William J. Benz Attorney At Law

Counsel to Howland, Hess, Guinan, Torpey, Cassidy and O’Connell, LLP

Call Us Today

Probate, Estates, Business and Real Estate

We are OPEN, continuing to represent clients and accepting new clients during these uncertain times. However, due to local directives, all meetings will be conducted via telephonic or video conferencing. We use a variety of platforms and will assist you in finding the best one for you. Do not hesitate to contact us with any questions, concerns or requests for information.

William J. Benz Attorney At Law
Of Counsel to Howland, Hess, Guinan, Torpey, Cassidy and O’Connell, LLP
Probate, Estates, Business and Real Estate
We are OPEN, continuing to represent clients and accepting new clients during these uncertain times. However, due to local directives, all meetings will be conducted via telephonic or video conferencing. We use a variety of platforms and will assist you in finding the best one for you. Do not hesitate to contact us with any questions, concerns or requests for information.

Can you stop an executor from breaching fiduciary duties?

On Behalf of | Jun 15, 2022 | Probate And Estate Administration |

Like most children, you have dreaded the day when your parents die. Now that the day has come, you depend on their executor to manage your parent’s assets and distribute them according to their estate plan’s instructions. The executor’s fiduciary duty requires him or her to act in the best interests of your parents’ estate.

Even if you have a good relationship with your siblings, the probate family may bring out the worst in one or more of them. If one of your brothers or sisters is the executor, you may have to intervene to prevent him or her from breaching important fiduciary duties.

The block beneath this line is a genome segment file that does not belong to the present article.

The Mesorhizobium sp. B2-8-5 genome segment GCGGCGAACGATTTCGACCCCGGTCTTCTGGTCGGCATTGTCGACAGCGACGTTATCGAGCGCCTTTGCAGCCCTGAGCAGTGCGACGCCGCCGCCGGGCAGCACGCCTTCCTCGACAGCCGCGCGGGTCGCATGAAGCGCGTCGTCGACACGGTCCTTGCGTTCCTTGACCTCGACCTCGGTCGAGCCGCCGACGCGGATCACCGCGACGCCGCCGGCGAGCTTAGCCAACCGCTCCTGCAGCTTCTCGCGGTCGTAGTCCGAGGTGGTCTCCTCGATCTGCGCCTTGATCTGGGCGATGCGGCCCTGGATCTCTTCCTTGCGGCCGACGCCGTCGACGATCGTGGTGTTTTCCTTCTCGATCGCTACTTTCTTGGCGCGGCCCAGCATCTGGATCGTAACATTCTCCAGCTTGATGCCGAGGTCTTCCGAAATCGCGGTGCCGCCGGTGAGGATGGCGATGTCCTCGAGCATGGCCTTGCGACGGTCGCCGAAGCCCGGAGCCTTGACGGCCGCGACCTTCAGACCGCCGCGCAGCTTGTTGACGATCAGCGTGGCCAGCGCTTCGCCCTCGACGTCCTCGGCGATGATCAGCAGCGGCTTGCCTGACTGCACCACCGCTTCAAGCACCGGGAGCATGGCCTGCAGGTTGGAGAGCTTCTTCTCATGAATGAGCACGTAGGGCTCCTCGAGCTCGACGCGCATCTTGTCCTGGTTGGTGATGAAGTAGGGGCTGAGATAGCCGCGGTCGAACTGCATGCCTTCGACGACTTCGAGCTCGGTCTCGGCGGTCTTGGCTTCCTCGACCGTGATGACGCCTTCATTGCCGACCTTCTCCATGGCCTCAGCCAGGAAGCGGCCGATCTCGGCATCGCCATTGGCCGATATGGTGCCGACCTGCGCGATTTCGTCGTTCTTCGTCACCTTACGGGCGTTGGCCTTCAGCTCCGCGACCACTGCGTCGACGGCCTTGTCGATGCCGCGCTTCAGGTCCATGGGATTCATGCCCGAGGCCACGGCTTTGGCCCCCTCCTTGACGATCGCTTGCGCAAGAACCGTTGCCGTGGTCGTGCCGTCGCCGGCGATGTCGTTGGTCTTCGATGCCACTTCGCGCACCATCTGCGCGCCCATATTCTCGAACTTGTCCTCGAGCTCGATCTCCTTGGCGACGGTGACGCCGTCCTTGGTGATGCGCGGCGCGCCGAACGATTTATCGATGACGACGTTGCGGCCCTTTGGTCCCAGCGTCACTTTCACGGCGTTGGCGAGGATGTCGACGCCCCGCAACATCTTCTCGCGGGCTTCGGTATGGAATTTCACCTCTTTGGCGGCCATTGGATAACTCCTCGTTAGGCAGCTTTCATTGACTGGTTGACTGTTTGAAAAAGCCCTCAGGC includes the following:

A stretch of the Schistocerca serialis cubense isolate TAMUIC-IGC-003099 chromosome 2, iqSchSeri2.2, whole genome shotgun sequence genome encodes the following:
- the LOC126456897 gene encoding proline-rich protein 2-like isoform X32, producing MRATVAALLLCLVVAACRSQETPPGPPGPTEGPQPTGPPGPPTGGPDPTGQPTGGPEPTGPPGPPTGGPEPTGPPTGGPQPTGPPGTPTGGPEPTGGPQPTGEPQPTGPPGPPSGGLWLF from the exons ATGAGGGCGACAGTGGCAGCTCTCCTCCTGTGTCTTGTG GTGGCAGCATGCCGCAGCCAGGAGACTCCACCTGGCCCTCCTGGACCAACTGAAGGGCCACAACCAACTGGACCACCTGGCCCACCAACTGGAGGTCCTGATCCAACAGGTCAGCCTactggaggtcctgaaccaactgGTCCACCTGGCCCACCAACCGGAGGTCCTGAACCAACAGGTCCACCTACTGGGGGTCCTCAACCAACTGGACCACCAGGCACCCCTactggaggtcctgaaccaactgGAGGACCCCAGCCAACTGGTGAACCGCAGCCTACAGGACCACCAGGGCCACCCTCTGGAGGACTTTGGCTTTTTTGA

Self-serving actions

According to Psychology Today, the death of a parent has the potential to change family dynamics forever. Therefore, you should expect to have some normal friction. If your sibling uses his or her role as executor to carry out self-serving actions, though, you have a real problem on your hands.

Remember, as the executor of your parents’ estate, your sibling cannot use the position to advantage himself or herself to the detriment of the estate. Consequently, it is imperative to closely monitor your brother or sister for signs he or she may be in breach of fiduciary duties.

Legal intervention

Fiduciary duties are critically important, so judges tend to not look kindly on breaches of them. If you have evidence your sibling is doing something inappropriate, you may have to file a legal action. When doing so, you have the opportunity to provide proof of the fiduciary duty breach.

Ultimately, to protect your parents’ legacy and even your inheritance, you should not let family pleasantries keep you from asserting your legal rights.